Article

 

Paired-End Analysis of Transcription Start Sites in Arabidopsis Reveals Plant-Specific Promoter Signatures Public Deposited

https://ir.library.oregonstate.edu/concern/articles/02870x71g

This is an author's peer-reviewed final manuscript, as accepted by the publisher. The published article is copyrighted by the American Society of Plant Biologists and can be found at:  http://www.plantcell.org/

Descriptions

Attribute NameValues
Creator
Abstract
  • Understanding plant gene promoter architecture has long been a challenge due to the lack of relevant large-scale data sets and analysis methods. Here we present a publicly available, large-scale transcription start site (TSS) dataset in plants using a high-resolution method for analysis of 5’ ends of mRNA transcripts. Our dataset is produced using the Paired-End Analysis of Transcription Start Sites (PEAT) protocol, providing millions of TSS locations from wild-type Col-0 Arabidopsis whole root samples. Using this dataset, we grouped TSS reads into “TSS tag clusters” and categorized clusters into three spatial initiation patterns: narrow peak, broad with peak, and weak peak. We then designed a machine learning model that predicts the presence of TSS tag clusters with outstanding sensitivity and specificity for all three initiation patterns. We used this model to analyze the transcription factor binding site content of promoters exhibiting these initiation patterns. In contrast to the canonical notions of TATA-containing and more broad “TATA-less” promoters, the model shows that, in plants, the vast majority of transcription start sites are TATA-free, and are defined by a large compendium of known DNA sequence binding elements. We present results on the usage of these elements, and provide our Plant PEAT Peaks (3PEAT) model that predicts the presence of TSSs directly from sequence.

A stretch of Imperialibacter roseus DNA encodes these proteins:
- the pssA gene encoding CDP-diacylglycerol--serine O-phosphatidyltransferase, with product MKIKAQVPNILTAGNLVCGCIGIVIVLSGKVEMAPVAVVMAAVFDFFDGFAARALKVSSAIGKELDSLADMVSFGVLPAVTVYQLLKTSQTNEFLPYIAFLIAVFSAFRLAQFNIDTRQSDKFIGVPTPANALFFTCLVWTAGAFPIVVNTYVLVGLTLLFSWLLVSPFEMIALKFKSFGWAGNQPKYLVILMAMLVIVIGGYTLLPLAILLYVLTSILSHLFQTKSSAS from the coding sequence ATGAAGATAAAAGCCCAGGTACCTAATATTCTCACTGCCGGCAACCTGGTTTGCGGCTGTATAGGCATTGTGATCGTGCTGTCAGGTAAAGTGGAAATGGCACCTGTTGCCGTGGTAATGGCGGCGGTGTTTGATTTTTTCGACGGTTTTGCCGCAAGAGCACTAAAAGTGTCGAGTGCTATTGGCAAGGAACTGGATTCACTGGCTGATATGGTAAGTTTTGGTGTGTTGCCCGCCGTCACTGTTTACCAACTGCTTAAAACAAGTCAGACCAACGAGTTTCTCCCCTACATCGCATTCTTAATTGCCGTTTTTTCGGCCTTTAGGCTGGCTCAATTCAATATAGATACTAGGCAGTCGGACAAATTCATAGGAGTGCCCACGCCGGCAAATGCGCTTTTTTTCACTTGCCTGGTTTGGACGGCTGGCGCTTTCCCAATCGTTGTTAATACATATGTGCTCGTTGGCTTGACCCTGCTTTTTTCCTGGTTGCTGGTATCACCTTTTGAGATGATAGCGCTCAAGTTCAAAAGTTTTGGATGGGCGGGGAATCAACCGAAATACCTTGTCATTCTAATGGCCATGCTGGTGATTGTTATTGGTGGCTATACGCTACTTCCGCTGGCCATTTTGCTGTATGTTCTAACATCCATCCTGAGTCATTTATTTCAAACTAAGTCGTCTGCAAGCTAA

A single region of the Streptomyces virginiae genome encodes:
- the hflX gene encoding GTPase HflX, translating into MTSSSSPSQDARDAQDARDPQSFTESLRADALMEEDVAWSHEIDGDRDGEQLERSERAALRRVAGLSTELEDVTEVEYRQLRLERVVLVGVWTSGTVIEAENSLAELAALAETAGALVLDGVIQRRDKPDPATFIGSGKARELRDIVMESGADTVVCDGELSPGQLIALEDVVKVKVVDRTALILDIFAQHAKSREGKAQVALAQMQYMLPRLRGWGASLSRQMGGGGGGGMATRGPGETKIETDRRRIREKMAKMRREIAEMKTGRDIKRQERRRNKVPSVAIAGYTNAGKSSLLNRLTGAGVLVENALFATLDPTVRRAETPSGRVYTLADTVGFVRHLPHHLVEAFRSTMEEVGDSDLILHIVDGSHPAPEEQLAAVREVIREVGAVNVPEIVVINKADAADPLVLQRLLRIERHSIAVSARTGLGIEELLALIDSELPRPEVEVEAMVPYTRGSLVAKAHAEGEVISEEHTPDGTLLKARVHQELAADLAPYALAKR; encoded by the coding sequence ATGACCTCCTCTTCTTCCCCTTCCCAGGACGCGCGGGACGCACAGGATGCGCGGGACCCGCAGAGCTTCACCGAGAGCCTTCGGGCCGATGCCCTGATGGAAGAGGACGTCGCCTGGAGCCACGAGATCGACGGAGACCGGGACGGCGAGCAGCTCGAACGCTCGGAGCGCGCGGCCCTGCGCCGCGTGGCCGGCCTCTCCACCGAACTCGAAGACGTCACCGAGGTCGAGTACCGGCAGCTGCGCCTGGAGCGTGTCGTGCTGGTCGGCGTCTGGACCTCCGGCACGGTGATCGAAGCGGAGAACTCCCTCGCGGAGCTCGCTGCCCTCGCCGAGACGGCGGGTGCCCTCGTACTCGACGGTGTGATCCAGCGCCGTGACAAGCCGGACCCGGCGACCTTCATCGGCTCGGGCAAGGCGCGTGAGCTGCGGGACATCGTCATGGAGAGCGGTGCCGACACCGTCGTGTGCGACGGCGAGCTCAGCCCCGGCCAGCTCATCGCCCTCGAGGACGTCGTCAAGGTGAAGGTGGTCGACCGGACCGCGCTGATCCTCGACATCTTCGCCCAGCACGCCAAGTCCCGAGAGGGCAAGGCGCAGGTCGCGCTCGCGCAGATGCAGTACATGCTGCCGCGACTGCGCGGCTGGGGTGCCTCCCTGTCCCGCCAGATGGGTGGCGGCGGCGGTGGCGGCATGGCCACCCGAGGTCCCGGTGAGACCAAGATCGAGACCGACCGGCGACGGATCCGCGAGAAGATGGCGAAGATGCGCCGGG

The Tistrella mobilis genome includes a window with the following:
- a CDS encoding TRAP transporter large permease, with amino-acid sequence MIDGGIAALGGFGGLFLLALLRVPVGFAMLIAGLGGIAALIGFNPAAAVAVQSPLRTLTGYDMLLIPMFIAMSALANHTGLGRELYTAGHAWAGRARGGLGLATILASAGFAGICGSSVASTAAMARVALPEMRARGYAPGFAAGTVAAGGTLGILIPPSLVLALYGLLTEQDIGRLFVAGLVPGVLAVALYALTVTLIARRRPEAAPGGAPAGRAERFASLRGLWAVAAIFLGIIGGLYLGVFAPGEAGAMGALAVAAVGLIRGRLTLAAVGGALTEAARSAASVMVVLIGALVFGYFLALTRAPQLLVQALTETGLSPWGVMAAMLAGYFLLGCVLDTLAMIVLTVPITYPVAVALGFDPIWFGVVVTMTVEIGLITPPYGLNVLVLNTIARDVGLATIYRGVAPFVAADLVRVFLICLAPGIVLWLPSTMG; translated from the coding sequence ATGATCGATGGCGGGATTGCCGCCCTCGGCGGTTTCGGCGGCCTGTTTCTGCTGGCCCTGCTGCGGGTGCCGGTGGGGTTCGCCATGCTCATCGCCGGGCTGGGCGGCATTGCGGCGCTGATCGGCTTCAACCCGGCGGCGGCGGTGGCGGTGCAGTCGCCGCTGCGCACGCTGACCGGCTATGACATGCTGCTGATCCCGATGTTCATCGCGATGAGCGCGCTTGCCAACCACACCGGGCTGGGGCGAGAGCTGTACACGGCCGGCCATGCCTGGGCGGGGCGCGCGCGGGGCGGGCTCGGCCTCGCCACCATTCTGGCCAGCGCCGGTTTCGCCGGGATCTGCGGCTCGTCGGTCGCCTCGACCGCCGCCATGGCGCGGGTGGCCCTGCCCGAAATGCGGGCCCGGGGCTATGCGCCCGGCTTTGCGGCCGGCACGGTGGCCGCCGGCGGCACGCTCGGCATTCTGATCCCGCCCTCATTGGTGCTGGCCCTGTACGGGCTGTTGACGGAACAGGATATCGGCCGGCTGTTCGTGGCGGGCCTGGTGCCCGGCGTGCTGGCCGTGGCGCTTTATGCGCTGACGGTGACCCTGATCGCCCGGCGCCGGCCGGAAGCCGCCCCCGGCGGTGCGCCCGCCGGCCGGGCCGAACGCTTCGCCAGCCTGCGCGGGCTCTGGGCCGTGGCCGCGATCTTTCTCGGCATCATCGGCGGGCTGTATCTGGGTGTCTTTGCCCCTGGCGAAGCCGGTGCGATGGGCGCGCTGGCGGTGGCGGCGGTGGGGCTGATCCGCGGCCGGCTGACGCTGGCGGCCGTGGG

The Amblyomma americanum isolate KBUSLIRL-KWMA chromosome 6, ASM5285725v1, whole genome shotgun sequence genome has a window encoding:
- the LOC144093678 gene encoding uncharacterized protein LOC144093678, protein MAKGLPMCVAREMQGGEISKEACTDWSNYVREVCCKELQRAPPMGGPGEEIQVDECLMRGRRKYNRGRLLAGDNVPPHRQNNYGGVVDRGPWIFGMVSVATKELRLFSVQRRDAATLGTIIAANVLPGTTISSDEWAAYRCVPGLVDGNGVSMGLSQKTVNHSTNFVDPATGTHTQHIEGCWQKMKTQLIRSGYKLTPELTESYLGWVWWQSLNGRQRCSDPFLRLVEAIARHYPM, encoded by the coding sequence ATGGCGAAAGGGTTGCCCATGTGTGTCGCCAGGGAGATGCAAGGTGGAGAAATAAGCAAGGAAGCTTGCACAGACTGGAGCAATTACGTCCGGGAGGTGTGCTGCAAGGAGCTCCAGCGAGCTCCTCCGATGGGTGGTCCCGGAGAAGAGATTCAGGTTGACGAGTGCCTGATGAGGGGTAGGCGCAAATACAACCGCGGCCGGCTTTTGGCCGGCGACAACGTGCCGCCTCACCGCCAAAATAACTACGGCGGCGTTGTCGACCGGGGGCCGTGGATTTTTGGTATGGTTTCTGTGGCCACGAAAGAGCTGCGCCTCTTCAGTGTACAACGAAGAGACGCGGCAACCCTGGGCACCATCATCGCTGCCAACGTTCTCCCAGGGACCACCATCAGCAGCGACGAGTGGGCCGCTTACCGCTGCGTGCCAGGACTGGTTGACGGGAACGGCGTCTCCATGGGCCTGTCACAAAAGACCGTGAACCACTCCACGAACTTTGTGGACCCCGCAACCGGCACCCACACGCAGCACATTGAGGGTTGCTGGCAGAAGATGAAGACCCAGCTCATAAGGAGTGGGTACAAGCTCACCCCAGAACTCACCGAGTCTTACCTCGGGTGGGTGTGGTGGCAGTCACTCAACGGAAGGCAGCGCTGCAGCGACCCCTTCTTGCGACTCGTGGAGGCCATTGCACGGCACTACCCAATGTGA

Resource Type
DOI
Date Available
Date Issued
Citation
  • Morton, T., Petricka, J., Corcoran, D. L., Li, S., Winter, C. M., Carda, A., ... & Megraw, M. (2014). Paired-end analysis of transcription start sites in Arabidopsis reveals plant-specific promoter signatures. The Plant Cell, 26(7), 2746-2760. doi:10.1105/tpc.114.125617
Series
Keyword
Rights Statement
Funding Statement (additional comments about funding)
  • M.M. was supported by an NIH K99-R00 Pathway to Independence Award GM097188. T.M. was supported by startup funds from Oregon State University. J.J.P. is supported by a NIH Ruth L. Kirschstein NRSA award (F32GM086976). P.N.B. and U.O. are funded by NSF award IOS- 1021619. U.O additionally acknowledges support from NSF award MCB-0822033.
Publisher
Peer Reviewed
Language
Replaces
Additional Information
  • description.provenance : Made available in DSpace on 2015-01-29T01:35:55Z (GMT). No. of bitstreams: 1 MegrawMollyBotanyPlantPathologyPairedEndAnalysis.pdf: 813175 bytes, checksum: aeeefe1f24ebc7a249bed28960600089 (MD5) Previous issue date: 2014-07
  • description.provenance : Submitted by Deanne Bruner (deanne.bruner@oregonstate.edu) on 2015-01-29T01:35:18Z No. of bitstreams: 1 MegrawMollyBotanyPlantPathologyPairedEndAnalysis.pdf: 813175 bytes, checksum: aeeefe1f24ebc7a249bed28960600089 (MD5)
  • description.provenance : Approved for entry into archive by Deanne Bruner(deanne.bruner@oregonstate.edu) on 2015-01-29T01:35:55Z (GMT) No. of bitstreams: 1 MegrawMollyBotanyPlantPathologyPairedEndAnalysis.pdf: 813175 bytes, checksum: aeeefe1f24ebc7a249bed28960600089 (MD5)

Relationships

Parents:

This work has no parents.

Items